Eight Minutes

The sun just exploded. By the time you know it will already be too late.

You have eight minutes and some change, if you’re lucky, before everything you are, everything you know, everything that is…is gone. At least in this little corner of the galaxy. The universe won’t take much notice. It rarely does with such minor events.

Eight minutes and you’re stuck in traffic, cursing out the silver Prius that just cut you off. Hurry up and wait. You’re running behind this morning and there isn’t enough coffee in the world to help you catch up.

Seven and a half minutes left and your neighbor just opened his front door, bending down to retrieve the morning’s paper. As he straightens up, his back catches, pain flares. Fuck. He exhales sharply. Inhales. Exhales, then stands. A loud crack and relief at last. One day, he knows, he’s going to get stuck like that. But not today. Today he got lucky.

Six minutes remain. Half a country away your mother is just about to put a cake in the oven when the phone rings. Surprised, she almost drops the pan. But she recovers, gets the cake in place, and grabs the phone at the last second. It’s a courtesy call from her credit card company, offering new, new super low rates if she’ll just– She slams the headset down harder than necessary. “No-call list my ass,” she mutters and heads to the basement to move the clothes to the dryer. Too early in the damn morning to be annoyed.

Four and a half minutes. A dog races out into the street. Your cousin slams on the brakes, stopping just in time. The car rocks back, forward, back, stills. One heartbeat, two. She starts breathing again.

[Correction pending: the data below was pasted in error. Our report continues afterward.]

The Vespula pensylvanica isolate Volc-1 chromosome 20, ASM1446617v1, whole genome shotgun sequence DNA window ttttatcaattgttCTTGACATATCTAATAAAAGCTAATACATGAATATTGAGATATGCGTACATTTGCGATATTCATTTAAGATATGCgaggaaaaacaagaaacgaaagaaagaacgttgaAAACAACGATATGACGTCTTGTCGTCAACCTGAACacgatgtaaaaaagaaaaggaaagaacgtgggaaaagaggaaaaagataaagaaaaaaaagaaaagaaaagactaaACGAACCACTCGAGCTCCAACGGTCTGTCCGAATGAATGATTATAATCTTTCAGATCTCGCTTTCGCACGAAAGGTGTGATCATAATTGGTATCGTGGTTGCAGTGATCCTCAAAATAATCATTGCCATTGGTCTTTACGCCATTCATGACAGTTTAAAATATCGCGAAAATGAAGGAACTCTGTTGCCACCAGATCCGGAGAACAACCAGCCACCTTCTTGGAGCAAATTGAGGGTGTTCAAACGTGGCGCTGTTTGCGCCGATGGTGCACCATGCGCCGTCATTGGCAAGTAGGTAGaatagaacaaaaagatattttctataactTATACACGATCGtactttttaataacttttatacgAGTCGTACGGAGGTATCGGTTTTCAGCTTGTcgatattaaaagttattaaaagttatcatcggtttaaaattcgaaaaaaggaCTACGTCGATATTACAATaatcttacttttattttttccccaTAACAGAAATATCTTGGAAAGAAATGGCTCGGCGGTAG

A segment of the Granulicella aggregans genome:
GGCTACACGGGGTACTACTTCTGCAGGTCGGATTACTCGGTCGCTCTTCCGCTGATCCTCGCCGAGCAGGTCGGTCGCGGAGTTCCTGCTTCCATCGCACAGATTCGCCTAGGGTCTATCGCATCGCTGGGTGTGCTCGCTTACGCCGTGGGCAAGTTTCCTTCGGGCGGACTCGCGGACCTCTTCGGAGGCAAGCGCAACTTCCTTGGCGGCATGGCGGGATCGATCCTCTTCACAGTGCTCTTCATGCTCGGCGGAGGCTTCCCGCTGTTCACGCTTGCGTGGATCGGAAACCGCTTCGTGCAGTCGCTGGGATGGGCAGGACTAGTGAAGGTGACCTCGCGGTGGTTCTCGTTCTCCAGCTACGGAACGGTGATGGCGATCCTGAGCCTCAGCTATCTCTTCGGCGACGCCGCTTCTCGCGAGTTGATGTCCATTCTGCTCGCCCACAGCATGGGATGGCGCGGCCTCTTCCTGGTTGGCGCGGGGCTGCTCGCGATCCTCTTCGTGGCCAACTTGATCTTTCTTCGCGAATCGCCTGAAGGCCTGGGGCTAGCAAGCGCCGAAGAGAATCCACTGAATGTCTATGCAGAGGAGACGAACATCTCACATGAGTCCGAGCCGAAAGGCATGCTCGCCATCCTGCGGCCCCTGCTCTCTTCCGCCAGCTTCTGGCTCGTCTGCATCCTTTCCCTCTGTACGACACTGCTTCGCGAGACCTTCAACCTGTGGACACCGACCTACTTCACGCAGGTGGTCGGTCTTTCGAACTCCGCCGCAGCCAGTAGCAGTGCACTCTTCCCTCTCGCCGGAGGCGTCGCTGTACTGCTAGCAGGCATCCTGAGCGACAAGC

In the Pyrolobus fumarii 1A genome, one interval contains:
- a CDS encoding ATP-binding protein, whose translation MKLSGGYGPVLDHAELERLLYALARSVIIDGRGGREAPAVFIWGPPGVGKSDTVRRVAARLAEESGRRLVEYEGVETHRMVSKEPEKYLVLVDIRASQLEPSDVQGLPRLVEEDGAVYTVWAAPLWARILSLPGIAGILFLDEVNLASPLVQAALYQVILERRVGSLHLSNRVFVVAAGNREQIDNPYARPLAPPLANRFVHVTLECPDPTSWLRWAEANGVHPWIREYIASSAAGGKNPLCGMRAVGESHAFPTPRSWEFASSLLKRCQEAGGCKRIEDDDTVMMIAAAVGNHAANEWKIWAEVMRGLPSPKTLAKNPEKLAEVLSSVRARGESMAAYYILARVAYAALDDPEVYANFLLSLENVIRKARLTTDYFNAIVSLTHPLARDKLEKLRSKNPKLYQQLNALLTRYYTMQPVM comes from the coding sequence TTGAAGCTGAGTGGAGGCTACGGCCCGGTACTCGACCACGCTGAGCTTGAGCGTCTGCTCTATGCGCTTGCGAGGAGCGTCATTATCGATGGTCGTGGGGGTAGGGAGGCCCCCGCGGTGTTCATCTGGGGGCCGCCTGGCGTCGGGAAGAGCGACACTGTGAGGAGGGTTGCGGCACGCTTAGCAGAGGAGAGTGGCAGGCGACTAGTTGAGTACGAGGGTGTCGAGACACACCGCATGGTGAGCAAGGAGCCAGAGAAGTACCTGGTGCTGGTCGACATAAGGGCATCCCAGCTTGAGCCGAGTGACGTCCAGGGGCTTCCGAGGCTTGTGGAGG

Four minutes to go. Traffic crawls steadily on, slow but moving. It beats the alternative. Your favorite song comes on the radio, and you turn up the volume, drumming your fingers on the steering wheel. Suddenly things seem brighter. Maybe today won’t be so bad after all.

Two minutes.

Your neighbor sits down with his coffee, opens the paper to the sports page.

Your mother starts climbing back up the stairs. One day she’ll have the washer and dryer moved upstairs. Maybe after next year’s tax refund.

Your cousin arrives home. Night shifts are going to be the death of her. If the money weren’t so good, she’d go back on days. Another few months and her student loan will be paid off. Then she’ll ask about working normal hours instead. Just a few months.

Thirty seconds. Twenty-nine. Twenty-eight.

You pull off at your exit.

Your neighbor turns the page.

Your mother tries to decide if she wants coffee or tea.

Your cousin grabs a beer from her fridge and shotguns it.

Ten seconds.

Red light. You stop.

Your neighbor frowns at the race results.

Your mother chooses tea.

Your cousin belches and two-points the can in the recycling.

One.

A bright flash. Then nothing.

Time ticks on.